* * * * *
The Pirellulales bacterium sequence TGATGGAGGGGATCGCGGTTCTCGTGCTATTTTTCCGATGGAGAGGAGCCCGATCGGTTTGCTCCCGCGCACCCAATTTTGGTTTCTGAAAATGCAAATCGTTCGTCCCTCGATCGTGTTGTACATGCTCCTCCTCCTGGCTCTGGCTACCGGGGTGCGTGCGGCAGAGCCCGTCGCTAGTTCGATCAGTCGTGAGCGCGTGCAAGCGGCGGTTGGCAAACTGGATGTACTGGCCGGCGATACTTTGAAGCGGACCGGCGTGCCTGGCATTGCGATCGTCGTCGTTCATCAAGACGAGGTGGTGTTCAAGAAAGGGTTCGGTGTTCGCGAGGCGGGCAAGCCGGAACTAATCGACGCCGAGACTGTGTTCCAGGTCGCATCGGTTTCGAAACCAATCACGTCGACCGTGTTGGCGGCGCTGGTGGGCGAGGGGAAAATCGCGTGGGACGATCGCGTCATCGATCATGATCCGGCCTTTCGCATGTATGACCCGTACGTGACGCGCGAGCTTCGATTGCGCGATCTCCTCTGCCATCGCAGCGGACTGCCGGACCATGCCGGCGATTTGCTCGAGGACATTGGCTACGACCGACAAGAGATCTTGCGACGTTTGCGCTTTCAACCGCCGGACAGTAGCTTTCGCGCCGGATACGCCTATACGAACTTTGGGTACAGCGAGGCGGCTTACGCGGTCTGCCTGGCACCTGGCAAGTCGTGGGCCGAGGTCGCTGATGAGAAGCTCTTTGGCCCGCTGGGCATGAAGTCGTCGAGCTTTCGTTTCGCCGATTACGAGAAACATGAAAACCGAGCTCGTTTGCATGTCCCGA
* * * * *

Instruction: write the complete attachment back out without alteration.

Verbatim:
The Pirellulales bacterium sequence TGATGGAGGGGATCGCGGTTCTCGTGCTATTTTTCCGATGGAGAGGAGCCCGATCGGTTTGCTCCCGCGCACCCAATTTTGGTTTCTGAAAATGCAAATCGTTCGTCCCTCGATCGTGTTGTACATGCTCCTCCTCCTGGCTCTGGCTACCGGGGTGCGTGCGGCAGAGCCCGTCGCTAGTTCGATCAGTCGTGAGCGCGTGCAAGCGGCGGTTGGCAAACTGGATGTACTGGCCGGCGATACTTTGAAGCGGACCGGCGTGCCTGGCATTGCGATCGTCGTCGTTCATCAAGACGAGGTGGTGTTCAAGAAAGGGTTCGGTGTTCGCGAGGCGGGCAAGCCGGAACTAATCGACGCCGAGACTGTGTTCCAGGTCGCATCGGTTTCGAAACCAATCACGTCGACCGTGTTGGCGGCGCTGGTGGGCGAGGGGAAAATCGCGTGGGACGATCGCGTCATCGATCATGATCCGGCCTTTCGCATGTATGACCCGTACGTGACGCGCGAGCTTCGATTGCGCGATCTCCTCTGCCATCGCAGCGGACTGCCGGACCATGCCGGCGATTTGCTCGAGGACATTGGCTACGACCGACAAGAGATCTTGCGACGTTTGCGCTTTCAACCGCCGGACAGTAGCTTTCGCGCCGGATACGCCTATACGAACTTTGGGTACAGCGAGGCGGCTTACGCGGTCTGCCTGGCACCTGGCAAGTCGTGGGCCGAGGTCGCTGATGAGAAGCTCTTTGGCCCGCTGGGCATGAAGTCGTCGAGCTTTCGTTTCGCCGATTACGAGAAACATGAAAACCGAGCTCGTTTGCATGTCCCGA